- The definition of raw is uncooked, in natural condition or not processed.
An example of something raw is a piece of uncooked steak.
- Raw is a slang term that is defined as unprotected sex.
An example of raw used as an adjective is the phrase "raw making love" which means having sex without a condom or birth control.
Three raw steaks.
- not cooked
- in its natural condition; not changed by art, dilution, manufacture, aging, etc.: raw wool, raw whiskey
- not processed, edited, interpreted, etc.: raw data
- not yet processed, cleaned, etc. as by chemical treatment; untreated: raw sewage
- inexperienced; not yet developed or trained: a raw recruit
- with the skin rubbed or torn off; sore and inflamed: a raw cut
- uncomfortably cold and damp; bleak: a raw wind
- brutal or coarse in frankness
- indecent; bawdy
- Informal harsh or unfair: a raw deal
Origin of rawMiddle English rawe ; from Old English hreaw, akin to German roh ; from Indo-European base an unverified form kreu-, clotted blood, bloody flesh from source Classical Latin crusta, literally , congealed blood: see crude, cruel
in the raw
- in the natural state; without cultivation, refinement, etc.
- ☆ naked; nude
- a. Uncooked: raw meat.b. Being in a natural condition; not processed or refined: raw wool.c. Not finished, covered, or coated: raw wood.d. Not having been subjected to adjustment, treatment, or analysis: raw data; the raw cost of production.e. Undeveloped or unused: raw land.f. Recently finished; fresh: raw plaster.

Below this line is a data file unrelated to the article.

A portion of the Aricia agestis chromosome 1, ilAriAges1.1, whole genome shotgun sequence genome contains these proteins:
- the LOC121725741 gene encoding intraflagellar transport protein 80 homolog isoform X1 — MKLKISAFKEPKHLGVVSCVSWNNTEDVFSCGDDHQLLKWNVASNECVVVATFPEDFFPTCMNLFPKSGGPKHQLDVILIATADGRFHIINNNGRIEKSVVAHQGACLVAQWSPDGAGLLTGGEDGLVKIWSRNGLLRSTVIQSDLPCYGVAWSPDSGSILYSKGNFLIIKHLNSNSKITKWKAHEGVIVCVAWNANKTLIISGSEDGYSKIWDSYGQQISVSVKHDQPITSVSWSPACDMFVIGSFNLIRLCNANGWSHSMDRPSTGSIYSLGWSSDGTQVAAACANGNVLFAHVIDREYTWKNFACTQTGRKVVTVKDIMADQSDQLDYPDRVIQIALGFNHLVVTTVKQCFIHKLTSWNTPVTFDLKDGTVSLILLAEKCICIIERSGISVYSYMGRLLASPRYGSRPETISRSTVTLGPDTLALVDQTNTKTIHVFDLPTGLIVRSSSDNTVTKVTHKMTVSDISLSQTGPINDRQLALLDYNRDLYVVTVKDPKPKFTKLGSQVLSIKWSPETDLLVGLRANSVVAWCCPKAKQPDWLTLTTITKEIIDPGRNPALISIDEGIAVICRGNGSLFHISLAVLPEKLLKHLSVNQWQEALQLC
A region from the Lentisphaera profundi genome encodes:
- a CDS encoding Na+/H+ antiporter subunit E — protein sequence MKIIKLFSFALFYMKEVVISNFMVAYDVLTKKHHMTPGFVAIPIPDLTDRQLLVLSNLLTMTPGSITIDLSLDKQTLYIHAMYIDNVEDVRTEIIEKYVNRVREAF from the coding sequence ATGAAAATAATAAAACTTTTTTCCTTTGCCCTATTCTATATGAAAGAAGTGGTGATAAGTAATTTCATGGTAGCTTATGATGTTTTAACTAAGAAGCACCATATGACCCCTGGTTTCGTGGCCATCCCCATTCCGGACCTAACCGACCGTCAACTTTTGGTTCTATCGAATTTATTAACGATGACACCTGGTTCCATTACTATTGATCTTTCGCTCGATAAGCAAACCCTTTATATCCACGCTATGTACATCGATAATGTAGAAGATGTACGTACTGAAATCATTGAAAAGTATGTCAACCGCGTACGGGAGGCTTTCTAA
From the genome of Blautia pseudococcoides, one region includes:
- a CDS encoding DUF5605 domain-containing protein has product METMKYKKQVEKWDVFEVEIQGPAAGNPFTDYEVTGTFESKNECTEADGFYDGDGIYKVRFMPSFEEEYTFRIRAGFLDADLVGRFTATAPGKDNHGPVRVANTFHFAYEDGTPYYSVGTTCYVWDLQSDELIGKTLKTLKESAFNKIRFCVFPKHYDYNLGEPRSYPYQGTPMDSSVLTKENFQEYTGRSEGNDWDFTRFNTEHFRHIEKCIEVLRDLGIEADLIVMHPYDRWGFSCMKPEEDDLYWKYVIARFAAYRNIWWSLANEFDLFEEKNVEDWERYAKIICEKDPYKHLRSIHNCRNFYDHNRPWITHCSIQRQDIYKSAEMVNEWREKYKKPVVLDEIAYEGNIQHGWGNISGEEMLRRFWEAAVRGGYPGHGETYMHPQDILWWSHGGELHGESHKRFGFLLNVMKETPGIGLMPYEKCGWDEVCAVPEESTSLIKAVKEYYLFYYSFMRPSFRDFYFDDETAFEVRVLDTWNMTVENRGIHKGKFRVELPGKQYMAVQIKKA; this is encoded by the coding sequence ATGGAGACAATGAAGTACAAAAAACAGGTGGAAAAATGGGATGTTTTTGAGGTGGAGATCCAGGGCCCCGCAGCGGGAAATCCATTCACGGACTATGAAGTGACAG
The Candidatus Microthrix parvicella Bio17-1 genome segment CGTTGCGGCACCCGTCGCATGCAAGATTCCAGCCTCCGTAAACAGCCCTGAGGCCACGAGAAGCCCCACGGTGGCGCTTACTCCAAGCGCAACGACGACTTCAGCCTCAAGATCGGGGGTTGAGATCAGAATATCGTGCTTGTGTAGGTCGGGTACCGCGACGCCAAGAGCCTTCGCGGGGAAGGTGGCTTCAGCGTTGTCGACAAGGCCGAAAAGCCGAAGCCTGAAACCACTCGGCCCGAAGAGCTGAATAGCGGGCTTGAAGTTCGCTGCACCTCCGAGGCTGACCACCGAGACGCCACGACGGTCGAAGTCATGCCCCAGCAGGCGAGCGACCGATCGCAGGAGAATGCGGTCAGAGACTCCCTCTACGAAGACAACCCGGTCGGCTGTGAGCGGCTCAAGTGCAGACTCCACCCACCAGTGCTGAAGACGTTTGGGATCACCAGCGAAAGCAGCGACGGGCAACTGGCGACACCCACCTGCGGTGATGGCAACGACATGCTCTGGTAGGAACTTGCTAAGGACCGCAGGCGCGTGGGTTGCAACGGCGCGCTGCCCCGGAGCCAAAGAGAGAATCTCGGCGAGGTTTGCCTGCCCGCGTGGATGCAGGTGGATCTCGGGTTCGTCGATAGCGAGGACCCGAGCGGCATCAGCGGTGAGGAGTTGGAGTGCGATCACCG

- Inexperienced or untrained: a raw youth; raw recruits.
- a. Having subcutaneous tissue exposed: a raw wound.b. Inflamed; sore: a raw throat.
- Unpleasantly damp and chilly: raw weather.
- a. Powerfully impressive; stark: raw beauty; raw talent.b. Direct in description and explicit in realistic detail: the film's raw depiction of urban poverty.c. Crude, vulgar, or coarse: raw language.
- Nude; naked: was standing there raw.
- a. Engaged in without the protection of a condom.b. Done in a rough or unrestrained manner. Used of sex.
Origin of rawMiddle English, from Old English hrēaw; see kreu&schwa;- in Indo-European roots.
(comparative rawer, superlative rawest)
- Of food: not cooked. [from 9th c.]
- Not treated or processed (of materials, products etc.); in a natural state, unrefined, unprocessed. [from 10th c.]
- raw cane sugar
- raw sewage
- Having had the skin removed or abraded; chafed, tender; exposed, lacerated. [from 14th c.]
- a raw wound
- New or inexperienced. [from 16th c.]
- a raw beginner
- Crude in quality; rough, uneven, unsophisticated. [from 16th c.]
- a raw voice
- Of data, statistics etc: uncorrected, without analysis. [from 20th c.]
- Of weather: unpleasantly damp or cold.
- a raw wind
- (slang) Without a condom.
- We did it raw.
- (sugar refining, sugar trade) An unprocessed sugar; a batch of such.
- Rwa, RWA
From Middle English raw, rau, from Old English hrēaw (“raw, uncooked”), from Proto-Germanic *hrawaz, *hrēwaz (“raw”), from Proto-Indo-European *krewa-, *kreuh₂ (“raw meat, fresh blood”). Cognate with Scots raw (“raw”), Dutch rauw (“raw”), German roh (“raw”), Swedish rå (“raw”), Icelandic hrár (“raw”), Latin crūdus (“raw, bloody, uncooked”), Irish cró (“blood”), Lithuanian kraujas (“blood”), Russian кровь (krovʹ, “blood”). Related also to Old English hrēow, hrēoh (“rough, fierce, wild, angry, disturbed, troubled, sad, stormy, tempestuous”). More at ree.